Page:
Inter-bank exchange rate to be determined by banks on a willing buyer- willing seller basis: Minister Prof Ncube.

Source: Inter-bank exchange rate to be determined by banks on a willing buyer- willing seller basis: Minister Prof Ncube. | Sunday News (Business)

Judith Phiri, Business Reporter

THE Government has introduced additional measures in a bid to stabilise the exchange rate and control inflation.

Government has recently taken significant steps to stabilise the exchange rate as announced through the Presidential Policy Statement and other policy measures.

The impact of these measures have signalled to the market, Government’s total commitment to enhancing the country’s foreign exchange management systems. However, additional measures have been taken  to further strengthen these systems, based on well established economic facts relating to the country.

“The Ministry of Finance and Economic Development has put in place the following measures to build further confidence. Entrenching of the multi-currency system in law, Government has clearly stated its intention of maintaining a multi-currency system based on dual use of the US dollar and the Zimbabwe dollar.

“However, the market lacks confidence that the multi currency system is here to stay for the foreseeable future. To eliminate speculation and arbitrage based on this issue, the Government has decided to embed the multi-currency system and the continued use of the US dollar into law for a period of five years,” said Minister Professor Mthuli Ncube.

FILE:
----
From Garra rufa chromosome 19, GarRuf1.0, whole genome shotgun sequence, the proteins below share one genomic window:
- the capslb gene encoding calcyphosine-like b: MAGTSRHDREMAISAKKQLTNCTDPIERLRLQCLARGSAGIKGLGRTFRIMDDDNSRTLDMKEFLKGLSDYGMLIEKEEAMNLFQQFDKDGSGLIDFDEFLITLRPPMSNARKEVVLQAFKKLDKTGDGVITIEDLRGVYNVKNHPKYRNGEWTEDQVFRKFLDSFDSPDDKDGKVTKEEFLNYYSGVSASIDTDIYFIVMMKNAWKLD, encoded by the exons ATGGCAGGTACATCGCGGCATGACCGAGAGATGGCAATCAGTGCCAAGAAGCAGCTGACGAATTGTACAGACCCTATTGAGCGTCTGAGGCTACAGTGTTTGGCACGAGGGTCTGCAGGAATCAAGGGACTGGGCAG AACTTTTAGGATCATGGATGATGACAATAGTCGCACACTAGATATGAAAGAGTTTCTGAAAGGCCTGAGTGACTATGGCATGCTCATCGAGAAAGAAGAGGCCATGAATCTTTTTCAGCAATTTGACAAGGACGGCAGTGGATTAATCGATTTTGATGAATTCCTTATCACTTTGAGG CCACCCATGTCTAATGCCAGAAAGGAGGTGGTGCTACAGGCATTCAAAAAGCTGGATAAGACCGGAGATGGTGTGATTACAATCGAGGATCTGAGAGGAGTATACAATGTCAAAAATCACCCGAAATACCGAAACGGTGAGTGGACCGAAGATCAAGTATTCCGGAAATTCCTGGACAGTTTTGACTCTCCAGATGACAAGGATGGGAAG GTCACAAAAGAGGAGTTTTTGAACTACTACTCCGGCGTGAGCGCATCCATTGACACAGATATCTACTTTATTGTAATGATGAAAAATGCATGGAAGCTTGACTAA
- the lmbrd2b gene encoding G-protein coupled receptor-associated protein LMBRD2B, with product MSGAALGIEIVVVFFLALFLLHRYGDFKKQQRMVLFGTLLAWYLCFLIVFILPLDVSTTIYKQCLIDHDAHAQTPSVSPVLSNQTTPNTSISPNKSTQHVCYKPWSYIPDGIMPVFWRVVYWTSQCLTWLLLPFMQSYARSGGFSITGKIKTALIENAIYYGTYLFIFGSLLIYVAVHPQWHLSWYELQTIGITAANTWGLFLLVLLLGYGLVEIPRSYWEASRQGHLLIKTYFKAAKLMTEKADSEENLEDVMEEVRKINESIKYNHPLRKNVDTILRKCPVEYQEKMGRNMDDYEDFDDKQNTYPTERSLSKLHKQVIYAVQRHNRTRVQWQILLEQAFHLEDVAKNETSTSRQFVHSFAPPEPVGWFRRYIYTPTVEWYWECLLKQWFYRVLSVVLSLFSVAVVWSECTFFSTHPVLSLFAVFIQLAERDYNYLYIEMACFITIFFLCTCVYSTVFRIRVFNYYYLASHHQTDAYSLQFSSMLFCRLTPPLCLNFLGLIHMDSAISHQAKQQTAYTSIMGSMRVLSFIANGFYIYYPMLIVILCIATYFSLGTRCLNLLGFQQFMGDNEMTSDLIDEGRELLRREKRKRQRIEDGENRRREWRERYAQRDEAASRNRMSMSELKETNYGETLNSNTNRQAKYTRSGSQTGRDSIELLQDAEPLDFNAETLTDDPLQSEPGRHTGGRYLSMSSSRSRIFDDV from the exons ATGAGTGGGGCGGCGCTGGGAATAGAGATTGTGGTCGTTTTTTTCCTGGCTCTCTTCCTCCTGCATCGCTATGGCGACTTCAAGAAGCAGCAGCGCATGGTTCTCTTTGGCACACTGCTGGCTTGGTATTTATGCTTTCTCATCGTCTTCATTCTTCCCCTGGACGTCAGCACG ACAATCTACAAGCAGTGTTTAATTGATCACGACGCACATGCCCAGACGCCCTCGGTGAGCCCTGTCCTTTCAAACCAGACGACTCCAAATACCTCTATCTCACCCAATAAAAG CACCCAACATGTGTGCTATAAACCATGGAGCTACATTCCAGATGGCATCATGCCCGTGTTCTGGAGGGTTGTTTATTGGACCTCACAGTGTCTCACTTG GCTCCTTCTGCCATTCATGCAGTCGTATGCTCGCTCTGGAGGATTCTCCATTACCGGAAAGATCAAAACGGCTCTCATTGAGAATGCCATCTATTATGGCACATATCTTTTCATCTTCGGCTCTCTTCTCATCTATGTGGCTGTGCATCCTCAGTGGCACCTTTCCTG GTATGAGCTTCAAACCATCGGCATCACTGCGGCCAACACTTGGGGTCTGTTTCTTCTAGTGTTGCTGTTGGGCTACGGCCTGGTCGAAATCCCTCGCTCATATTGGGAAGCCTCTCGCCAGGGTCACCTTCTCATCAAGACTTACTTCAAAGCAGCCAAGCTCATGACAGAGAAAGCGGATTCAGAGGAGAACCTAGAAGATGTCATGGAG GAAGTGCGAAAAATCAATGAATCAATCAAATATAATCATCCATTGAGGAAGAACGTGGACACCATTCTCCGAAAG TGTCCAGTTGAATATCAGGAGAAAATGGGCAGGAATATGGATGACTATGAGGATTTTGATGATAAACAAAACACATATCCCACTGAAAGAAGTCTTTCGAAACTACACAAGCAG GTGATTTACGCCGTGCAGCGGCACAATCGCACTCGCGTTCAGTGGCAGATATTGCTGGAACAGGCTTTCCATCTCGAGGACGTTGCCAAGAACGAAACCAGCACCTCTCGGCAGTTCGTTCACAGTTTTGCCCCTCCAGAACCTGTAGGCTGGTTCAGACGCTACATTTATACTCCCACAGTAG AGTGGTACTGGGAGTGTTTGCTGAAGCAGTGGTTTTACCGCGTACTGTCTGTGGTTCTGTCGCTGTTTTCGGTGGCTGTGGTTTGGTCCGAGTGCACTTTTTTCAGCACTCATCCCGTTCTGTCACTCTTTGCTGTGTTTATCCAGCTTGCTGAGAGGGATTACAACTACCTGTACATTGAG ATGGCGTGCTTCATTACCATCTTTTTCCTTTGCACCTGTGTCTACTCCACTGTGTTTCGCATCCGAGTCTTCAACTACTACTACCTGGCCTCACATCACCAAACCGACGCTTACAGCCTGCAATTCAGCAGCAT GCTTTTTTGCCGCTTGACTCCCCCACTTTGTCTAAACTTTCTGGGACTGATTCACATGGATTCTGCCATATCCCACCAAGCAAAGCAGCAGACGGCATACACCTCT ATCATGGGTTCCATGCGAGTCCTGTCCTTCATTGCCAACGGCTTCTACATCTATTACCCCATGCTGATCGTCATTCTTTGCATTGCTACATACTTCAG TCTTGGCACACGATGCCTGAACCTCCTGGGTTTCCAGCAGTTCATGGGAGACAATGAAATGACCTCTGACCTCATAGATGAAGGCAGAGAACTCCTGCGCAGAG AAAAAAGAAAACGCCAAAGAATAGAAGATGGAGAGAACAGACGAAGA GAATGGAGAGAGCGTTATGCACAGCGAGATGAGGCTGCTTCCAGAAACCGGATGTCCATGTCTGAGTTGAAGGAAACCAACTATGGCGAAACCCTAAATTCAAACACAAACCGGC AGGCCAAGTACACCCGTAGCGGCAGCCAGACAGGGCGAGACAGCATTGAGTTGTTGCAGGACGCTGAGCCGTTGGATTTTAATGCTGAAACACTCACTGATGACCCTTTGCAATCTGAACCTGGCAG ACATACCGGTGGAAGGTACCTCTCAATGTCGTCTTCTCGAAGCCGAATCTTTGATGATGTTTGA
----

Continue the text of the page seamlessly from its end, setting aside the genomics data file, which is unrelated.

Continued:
The key drivers of exchange rate instability in any economy are said to be fiscal deficits and the money creation by the monetary authorities. These two policy variables have for a long while now been brought fully under control by the Government of Zimbabwe.

The Minister said  another measure was entrenching  the inter-bank market exchange rate in law with it  now being determined by banks on a willing buyer- willing seller basis.

He said the utilisation in all economic transactions of this formal rate was  now made mandatory by law.

“While economic agents are free to price their goods in US dollars or Zimbabwe dollars, and there are no price controls, the equivalence of US dollar prices and Zimbabwe dollar prices for a commodity should be strictly based on the current interbank exchange rate as determined by the Willing Buyer Willing Seller rate,” added Minister Prof Ncube.

He said no discounting of prices for payments made in US dollars shall be allowed and the law provides for strict criminal and civil penalties including US dollar-based fines, suspension or cancellation of business/trading licences for offenders, amongst other penalties.

In terms of measures to stabilise the price of fuel he said Government has made interventions in the fuel sector over the past few months following significant pressure on global fuel prices due to the tensions in Eastern Europe and they have been intervening in the sector in order to stabilise fuel prices.

“The actions have included downward review of Government Fuel Levies and Release of fuel from the Strategic Fuel Reserve.